What? What kind of bullshit is this! Un-fricking-believable! 1983 wasn't exactly the dark ages; although sexism in the United States was still rampant, it wasn't as blatant as it used to be back in the days of Ike E. Women had burned their bras years before, and with the advent of birth control pills, it was a sexual free for all. The Equal Rights Amendment had been shot down by certain state legislatures (we all know who THEY are, don't we) but other laws were then passed guaranteeing certain rights for females. Not perfect but we've come a long fricking way, baby, from 1951, the year I was born. And all these years I thought George Lucas was an advanced form of human being. How disappointing to find out he is just another penis looking for a ho to hide in. Too chicken shit to stand up for his editorial independence. Bah! Spit spit.
Bryan Enk | Movie Talk – Wed, Dec 12, 2012 2:36 PM EST
The Rebel Alliance now seems a little bit less like a galactic Boys Club. [Are you kidding? It was even worse than I thought! And the man who wrote this piece is full of shit.]
The final battle against the Death Star in "Star Wars: Episode VI - Return of the Jedi" (1983) used to have a bit more of a woman's touch as it's been revealed that there were actually three female Rebel pilots taking on TIE Fighters and Star Destroyers as they waited for Han Solo and the gang to blow up the shield generator bunker on Endor (ah, old war stories!).
There were three unnamed lady pilots in "Jedi," two of which can be seen in the extras for the Blu-ray release of the original "Star Wars" trilogy. Both of them were A-Wing pilots, with one even getting a line ("Got it," which was actually dubbed by a male actor in post-production) before getting shot down by a TIE Fighter seconds later. The second pilot is, surprisingly, considerably older ... and could now indeed be the inspiration for a new wave of fan fiction (she's a retired Rebel vet who's allowed to come back for one last hurrah against the Empire after being deemed too old for duty during the Battle of Yavin in "A New Hope," perhaps?). [Why is it surprising that a woman would be a fighter pilot for the Rebels and what, exactly, does "considerably older" mean? Was that particular female pilot in her 80's?"]
There was a third female pilot in the Battle of Endor as well. French actress Vivienne Chandler didn't make it into the Blu-ray extras, even though she spent three days on the "Jedi" set and had an entire line of dialogue between herself and another pilot. She also got to fly the much more iconic X-Wing, the ship of choice for her Rebel colleague, Luke Skywalker. Even though actual footage of her in full Rebel mode doesn't seem to exist, she's managed to stay a part of the "Star Wars" universe as she's now a staple on the convention circuit.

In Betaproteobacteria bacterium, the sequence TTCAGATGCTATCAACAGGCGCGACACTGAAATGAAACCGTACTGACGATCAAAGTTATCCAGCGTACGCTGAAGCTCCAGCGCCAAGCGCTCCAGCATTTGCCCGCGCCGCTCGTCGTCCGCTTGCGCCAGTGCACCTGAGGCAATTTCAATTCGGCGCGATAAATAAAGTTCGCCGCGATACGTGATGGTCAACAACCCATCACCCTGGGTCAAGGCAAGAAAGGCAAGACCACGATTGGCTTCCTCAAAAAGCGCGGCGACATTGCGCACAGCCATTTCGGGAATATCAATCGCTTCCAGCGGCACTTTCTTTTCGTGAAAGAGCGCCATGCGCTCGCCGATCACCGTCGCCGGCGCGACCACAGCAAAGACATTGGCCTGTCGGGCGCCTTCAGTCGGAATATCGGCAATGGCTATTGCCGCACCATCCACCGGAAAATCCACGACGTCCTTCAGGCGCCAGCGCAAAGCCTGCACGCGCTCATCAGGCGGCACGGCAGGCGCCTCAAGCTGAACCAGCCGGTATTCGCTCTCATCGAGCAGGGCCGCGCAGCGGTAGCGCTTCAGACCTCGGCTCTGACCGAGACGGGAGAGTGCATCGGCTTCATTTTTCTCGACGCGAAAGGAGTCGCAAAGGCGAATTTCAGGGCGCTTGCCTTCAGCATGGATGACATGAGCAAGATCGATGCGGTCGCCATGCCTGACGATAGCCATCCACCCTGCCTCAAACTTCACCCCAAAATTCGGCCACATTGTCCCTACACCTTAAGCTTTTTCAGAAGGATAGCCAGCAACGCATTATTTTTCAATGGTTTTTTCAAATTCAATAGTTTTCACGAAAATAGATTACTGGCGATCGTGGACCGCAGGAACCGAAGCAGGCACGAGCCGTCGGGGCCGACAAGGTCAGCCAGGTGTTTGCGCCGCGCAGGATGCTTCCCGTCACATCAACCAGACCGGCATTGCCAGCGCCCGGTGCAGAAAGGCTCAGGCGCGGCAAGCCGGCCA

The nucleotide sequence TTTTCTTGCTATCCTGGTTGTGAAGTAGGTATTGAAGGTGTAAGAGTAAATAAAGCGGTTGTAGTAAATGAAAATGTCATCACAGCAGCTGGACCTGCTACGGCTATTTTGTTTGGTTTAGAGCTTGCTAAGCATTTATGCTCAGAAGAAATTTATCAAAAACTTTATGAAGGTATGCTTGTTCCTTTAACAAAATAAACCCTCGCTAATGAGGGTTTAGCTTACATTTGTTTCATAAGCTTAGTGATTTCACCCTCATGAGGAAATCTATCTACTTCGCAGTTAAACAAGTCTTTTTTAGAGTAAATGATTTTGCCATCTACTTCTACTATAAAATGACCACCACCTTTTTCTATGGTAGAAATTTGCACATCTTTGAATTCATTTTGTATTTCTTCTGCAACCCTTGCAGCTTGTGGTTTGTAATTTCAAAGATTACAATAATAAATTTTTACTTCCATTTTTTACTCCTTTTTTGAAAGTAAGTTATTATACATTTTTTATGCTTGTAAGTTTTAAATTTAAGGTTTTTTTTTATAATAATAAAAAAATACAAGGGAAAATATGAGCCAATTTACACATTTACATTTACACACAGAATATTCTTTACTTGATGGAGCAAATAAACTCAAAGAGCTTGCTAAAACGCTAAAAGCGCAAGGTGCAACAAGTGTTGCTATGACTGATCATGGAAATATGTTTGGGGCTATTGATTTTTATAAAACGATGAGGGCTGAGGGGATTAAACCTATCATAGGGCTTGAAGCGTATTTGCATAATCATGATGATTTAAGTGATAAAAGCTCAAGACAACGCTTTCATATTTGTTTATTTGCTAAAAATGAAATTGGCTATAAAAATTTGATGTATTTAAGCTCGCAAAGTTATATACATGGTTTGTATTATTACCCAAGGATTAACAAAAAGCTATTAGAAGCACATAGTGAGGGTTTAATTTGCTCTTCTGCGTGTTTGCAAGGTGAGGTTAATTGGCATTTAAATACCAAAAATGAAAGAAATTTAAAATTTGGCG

There's been no official explanation as to why these characters were cut, though fan speculation suggests that the filmmakers may have deemed the sight of ladies getting blown to smithereens to be too intense for moviegoers ... especially when one could pass for your grandmother. [Oh really? But it's been perfectly all right all these years to show women being terrorized, raped, tortured, murdered and cut up with knives and every kind of saw you can imagine in countless movies to hit the big screen as well as many television series episodes, but you know, that's because chicks were just born to be victims, baby, hey hey.]
We have a feeling a lot of the Rebellion's apparent gender discrimination will have dissolved in time for "Episode VII." "Star Wars" needs women, and "Star Wars" will get them if Disney has anything to say about it. [Yeah. Right.]
Luke, I'm your female co-worker: How women pilots helped take down the Death Star (...before getting chopped down in the editing suite)
December 14, 2014 The Mail Online
Hey, here's the "old chick" female fighter pilot, her photo is in the Mail Online article:
But it seems gender - and even age - are not barriers to being a good Jedi, with one of the females appearing to be in her late 40s or early 50s.
They're kidding, right? I don't know any woman in her late 40's or early 50's who looks like this - not even in 1983. I'm 61 and I don't look like this. It is absolutely cool, however, that this actress was cast in this role. I expect the film people piled on extra make-up to give her those deeply grooved frown and jowl lines. Just imagine the experience she would have had as a pilot, to survive all those years and all of the battles, when the male teenage wasteds were being blown out of the skies left and right. Ha! No way was this actress in her late 40's or early 50's. Geez, some people are so clueless.
Here's Vivienne Chandler. She should have been cast in Top Gun, perhaps her character's handle could have been "Melt Ice:"
She looks like Princess Leia in that photo, doesn't she...